Splitting Airs

by Tom Campbell


January 31, 2003

ObserverTom Campbell
LocationIola, Kansas (Long: 95°24'W Lat: 37°55'N)
EquipmentDiscovery DHQ 8" dobsonian
Eyepieces1.25" Plössls - 25mm (49x), 15mm (81x), 10mm (122x), 6.5mm (188x), 4mm (305x)
Time9:15pm - 10:30pm CST (03:15-04:30 UT)
TransparencyClear (8/10)
SeeingModerately Stable (6/10)
WeatherTemperatures in the low 30s. There was no wind.

Observing Summary

Although clear, I knew that tonight wasn't the best for observing. Temperatures were beginning to drop, and the stars were really twinkling. Regardless, I set up anyway. I've been trying to split the closer two components of Zeta Orionis for over a month now, without success. Tonight, Orion was high in the sky, but it was right over my house, meaning that the warm air currents coming from my chimney would have a negative effect on seeing.

It seemed to take forever for my telescope to cool down tonight. I set up about 8:00pm and the images were just starting to settle down a little by 9:30pm. I don't know whether the seeing was particularly bad, or whether the mirror was having trouble keeping up with the falling temperatures.

JupiterCancerGas Giant9:25pm CST
RA: 9h 3m 46sDec: +17° 40'Mag: -2.6
While waiting for the tube currents to settle down a bit, I focused my telescope on Jupiter. I was pleasantly surprised to see a shadow transit in progress. I had never witnessed one of these events in this telescope, and I wasn't sure whether or not it would be visible in my telescope. At 125x, some details could be seen in both equatorial bands, and Io's shadow is visible right in the center of the planet. The shadow appears as a pinprick of blackness right between both equatorial bands. Io itself couldn't be seen. At 305x, during moments of good seeing, a few dark gray streaks could be seen in the cloud zones. One of them was in the equatorial zone. The streaks were about 1/5 to 1/6 the diameter of Jupiter. Europa could be seen closing in on the gas giant.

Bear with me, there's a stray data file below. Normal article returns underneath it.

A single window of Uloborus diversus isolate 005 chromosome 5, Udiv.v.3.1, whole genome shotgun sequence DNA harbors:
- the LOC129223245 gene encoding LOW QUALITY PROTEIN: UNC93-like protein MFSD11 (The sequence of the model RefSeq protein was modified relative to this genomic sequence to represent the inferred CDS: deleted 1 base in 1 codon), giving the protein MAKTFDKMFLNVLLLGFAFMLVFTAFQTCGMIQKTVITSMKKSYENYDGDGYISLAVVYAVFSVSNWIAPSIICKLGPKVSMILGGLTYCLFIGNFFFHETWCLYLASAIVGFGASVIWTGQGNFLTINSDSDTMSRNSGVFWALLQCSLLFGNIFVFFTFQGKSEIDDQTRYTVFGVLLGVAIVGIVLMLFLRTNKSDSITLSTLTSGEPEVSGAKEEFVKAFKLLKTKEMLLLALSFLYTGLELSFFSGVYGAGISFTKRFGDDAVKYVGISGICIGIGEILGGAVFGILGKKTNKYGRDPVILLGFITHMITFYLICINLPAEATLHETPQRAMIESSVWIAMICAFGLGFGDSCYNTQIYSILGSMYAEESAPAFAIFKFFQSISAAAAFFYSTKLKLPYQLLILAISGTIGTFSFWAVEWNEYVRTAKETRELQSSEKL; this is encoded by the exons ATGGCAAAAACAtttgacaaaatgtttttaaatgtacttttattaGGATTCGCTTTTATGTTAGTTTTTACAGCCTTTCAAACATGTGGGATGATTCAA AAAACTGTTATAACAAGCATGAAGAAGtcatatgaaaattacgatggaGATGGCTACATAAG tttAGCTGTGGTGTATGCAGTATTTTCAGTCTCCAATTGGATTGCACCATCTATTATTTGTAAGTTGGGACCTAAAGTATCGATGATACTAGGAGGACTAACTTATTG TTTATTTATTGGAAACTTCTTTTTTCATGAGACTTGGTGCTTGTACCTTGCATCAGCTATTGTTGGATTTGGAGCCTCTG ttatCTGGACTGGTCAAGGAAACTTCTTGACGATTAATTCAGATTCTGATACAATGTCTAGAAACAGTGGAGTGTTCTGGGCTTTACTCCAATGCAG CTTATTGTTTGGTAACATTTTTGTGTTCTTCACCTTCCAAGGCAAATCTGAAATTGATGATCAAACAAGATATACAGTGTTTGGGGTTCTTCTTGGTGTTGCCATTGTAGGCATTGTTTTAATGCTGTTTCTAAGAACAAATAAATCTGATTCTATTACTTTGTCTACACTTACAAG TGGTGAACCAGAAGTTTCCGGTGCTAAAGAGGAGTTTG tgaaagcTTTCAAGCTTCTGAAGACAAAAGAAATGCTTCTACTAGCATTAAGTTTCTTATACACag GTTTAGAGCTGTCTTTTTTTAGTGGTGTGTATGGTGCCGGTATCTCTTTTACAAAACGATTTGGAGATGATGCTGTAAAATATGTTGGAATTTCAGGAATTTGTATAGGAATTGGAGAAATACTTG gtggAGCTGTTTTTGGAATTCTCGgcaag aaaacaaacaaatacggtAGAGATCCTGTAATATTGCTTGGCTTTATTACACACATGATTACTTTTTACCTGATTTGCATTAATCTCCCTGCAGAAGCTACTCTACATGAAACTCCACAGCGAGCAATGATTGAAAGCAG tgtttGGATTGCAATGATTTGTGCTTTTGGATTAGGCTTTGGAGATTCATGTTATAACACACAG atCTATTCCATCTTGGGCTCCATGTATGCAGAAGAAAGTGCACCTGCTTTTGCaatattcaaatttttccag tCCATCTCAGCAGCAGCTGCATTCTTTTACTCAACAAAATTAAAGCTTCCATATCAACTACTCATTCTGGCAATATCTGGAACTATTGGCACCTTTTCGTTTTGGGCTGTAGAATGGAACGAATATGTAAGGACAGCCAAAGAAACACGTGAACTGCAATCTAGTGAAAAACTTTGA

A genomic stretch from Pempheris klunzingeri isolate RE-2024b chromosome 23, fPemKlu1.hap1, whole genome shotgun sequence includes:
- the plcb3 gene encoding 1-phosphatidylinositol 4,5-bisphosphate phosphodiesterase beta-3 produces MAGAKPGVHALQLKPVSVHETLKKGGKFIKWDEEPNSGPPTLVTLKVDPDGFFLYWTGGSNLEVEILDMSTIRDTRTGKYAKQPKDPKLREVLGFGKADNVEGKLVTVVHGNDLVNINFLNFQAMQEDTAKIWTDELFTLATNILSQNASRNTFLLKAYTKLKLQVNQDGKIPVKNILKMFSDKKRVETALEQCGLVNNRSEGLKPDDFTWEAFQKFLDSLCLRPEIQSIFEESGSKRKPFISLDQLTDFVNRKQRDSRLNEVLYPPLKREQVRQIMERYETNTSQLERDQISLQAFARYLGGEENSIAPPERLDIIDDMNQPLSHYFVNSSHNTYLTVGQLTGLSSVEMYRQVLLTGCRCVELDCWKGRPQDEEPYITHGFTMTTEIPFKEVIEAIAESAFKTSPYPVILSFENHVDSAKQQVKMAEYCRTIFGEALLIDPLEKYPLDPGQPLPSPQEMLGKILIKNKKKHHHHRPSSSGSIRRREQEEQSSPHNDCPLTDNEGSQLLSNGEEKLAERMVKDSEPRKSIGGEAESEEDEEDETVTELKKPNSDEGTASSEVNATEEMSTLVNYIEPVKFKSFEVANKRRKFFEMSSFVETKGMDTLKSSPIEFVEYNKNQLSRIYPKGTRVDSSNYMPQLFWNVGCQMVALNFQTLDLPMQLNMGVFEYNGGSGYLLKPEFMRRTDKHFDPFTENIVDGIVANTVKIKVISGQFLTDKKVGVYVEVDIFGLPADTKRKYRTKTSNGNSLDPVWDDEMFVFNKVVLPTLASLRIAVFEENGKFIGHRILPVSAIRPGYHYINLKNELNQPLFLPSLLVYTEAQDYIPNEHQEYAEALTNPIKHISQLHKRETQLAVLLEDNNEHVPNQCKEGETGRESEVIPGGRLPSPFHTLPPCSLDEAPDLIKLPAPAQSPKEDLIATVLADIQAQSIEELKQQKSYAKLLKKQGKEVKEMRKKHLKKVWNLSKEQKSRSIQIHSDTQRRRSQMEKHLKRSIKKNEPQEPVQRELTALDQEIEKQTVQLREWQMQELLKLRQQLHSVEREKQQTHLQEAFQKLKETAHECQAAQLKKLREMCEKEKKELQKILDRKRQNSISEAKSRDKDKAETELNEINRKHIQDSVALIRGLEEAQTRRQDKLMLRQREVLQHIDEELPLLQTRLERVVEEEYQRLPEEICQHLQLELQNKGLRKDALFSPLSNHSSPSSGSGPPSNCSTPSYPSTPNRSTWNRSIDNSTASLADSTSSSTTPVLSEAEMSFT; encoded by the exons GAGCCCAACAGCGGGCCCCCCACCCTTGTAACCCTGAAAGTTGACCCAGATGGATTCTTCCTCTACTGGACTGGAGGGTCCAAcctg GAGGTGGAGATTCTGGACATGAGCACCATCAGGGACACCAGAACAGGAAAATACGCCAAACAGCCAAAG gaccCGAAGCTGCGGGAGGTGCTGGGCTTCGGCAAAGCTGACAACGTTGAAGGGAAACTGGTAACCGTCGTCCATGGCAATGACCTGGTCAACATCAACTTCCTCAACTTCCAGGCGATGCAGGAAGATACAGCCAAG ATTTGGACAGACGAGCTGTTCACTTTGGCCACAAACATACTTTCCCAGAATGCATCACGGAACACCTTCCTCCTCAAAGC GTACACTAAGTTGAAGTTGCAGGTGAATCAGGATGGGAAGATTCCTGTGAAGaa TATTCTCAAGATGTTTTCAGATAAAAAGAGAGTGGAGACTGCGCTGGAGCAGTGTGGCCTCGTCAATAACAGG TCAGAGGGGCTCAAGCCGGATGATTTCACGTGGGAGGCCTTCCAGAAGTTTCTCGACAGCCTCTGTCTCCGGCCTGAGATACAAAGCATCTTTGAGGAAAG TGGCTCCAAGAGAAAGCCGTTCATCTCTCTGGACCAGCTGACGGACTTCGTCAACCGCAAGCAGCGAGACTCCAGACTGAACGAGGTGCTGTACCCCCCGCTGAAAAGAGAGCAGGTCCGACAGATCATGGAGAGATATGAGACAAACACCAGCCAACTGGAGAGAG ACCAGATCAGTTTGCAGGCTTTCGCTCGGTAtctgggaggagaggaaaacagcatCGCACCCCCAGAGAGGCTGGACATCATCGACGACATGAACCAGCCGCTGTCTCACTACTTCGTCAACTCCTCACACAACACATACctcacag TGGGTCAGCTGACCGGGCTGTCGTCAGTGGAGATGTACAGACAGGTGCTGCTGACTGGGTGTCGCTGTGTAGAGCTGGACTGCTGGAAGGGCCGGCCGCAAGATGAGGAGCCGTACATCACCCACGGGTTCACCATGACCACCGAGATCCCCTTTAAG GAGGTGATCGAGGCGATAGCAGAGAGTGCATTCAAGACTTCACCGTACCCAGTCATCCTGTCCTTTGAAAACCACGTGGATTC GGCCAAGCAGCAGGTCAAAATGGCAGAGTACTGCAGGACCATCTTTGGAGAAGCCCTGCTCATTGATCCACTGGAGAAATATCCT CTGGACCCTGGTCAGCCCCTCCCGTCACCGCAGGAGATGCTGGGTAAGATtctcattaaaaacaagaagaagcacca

ZetaOrionMultiple Star10:15pm CST
AlnitakRA: 5h 40m 45sDec: -1° 56'Mag: 2.0
This is a triple star system. The brightest two components are very close to each other. It took 305x and moments of good seeing before I was able to split them. Both appeared white, with one star a little fainter. The third star is much dimmer, and is easily separated at low magnification. It appeared blue-white and is at about a 130° angle to the brighter two components.

By this time, my eyepieces were fogging up pretty badly, and the outside of my sonotube had a light coating of frost. I called it a night. I didn't get to see many objects, but my main mission was accomplished, and I was able to see a nice shadow transit as a reward for my efforts.